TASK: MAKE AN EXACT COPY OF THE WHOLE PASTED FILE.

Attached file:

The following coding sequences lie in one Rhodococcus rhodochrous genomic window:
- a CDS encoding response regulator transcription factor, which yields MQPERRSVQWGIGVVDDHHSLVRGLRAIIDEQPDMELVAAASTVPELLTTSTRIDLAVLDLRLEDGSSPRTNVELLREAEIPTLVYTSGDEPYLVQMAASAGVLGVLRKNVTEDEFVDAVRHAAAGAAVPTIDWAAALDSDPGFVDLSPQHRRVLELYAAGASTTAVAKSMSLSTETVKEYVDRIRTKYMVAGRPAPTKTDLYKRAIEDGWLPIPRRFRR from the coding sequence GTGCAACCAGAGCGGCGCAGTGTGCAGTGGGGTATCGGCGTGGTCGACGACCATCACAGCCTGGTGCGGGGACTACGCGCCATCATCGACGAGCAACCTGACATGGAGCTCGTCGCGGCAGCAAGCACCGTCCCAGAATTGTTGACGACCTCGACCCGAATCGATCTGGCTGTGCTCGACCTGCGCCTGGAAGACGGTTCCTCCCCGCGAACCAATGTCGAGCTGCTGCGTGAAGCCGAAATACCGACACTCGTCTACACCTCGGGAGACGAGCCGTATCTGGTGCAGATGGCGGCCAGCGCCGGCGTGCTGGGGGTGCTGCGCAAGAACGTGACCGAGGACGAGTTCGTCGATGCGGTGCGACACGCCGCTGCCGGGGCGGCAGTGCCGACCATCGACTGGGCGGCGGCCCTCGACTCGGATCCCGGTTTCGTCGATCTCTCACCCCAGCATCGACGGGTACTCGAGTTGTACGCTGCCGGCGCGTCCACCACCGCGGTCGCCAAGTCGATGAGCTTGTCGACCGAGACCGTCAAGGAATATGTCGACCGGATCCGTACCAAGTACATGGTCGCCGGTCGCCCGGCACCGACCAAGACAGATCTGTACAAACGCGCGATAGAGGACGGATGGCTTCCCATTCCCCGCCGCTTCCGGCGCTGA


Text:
The following coding sequences lie in one Rhodococcus rhodochrous genomic window:
- a CDS encoding response regulator transcription factor, which yields MQPERRSVQWGIGVVDDHHSLVRGLRAIIDEQPDMELVAAASTVPELLTTSTRIDLAVLDLRLEDGSSPRTNVELLREAEIPTLVYTSGDEPYLVQMAASAGVLGVLRKNVTEDEFVDAVRHAAAGAAVPTIDWAAALDSDPGFVDLSPQHRRVLELYAAGASTTAVAKSMSLSTETVKEYVDRIRTKYMVAGRPAPTKTDLYKRAIEDGWLPIPRRFRR from the coding sequence GTGCAACCAGAGCGGCGCAGTGTGCAGTGGGGTATCGGCGTGGTCGACGACCATCACAGCCTGGTGCGGGGACTACGCGCCATCATCGACGAGCAACCTGACATGGAGCTCGTCGCGGCAGCAAGCACCGTCCCAGAATTGTTGACGACCTCGACCCGAATCGATCTGGCTGTGCTCGACCTGCGCCTGGAAGACGGTTCCTCCCCGCGAACCAATGTCGAGCTGCTGCGTGAAGCCGAAATACCGACACTCGTCTACACCTCGGGAGACGAGCCGTATCTGGTGCAGATGGCGGCCAGCGCCGGCGTGCTGGGGGTGCTGCGCAAGAACGTGACCGAGGACGAGTTCGTCGATGCGGTGCGACACGCCGCTGCCGGGGCGGCAGTGCCGACCATCGACTGGGCGGCGGCCCTCGACTCGGATCCCGGTTTCGTCGATCTCTCACCCCAGCATCGACGGGTACTCGAGTTGTACGCTGCCGGCGCGTCCACCACCGCGGTCGCCAAGTCGATGAGCTTGTCGACCGAGACCGTCAAGGAATATGTCGACCGGATCCGTACCAAGTACATGGTCGCCGGTCGCCCGGCACCGACCAAGACAGATCTGTACAAACGCGCGATAGAGGACGGATGGCTTCCCATTCCCCGCCGCTTCCGGCGCTGA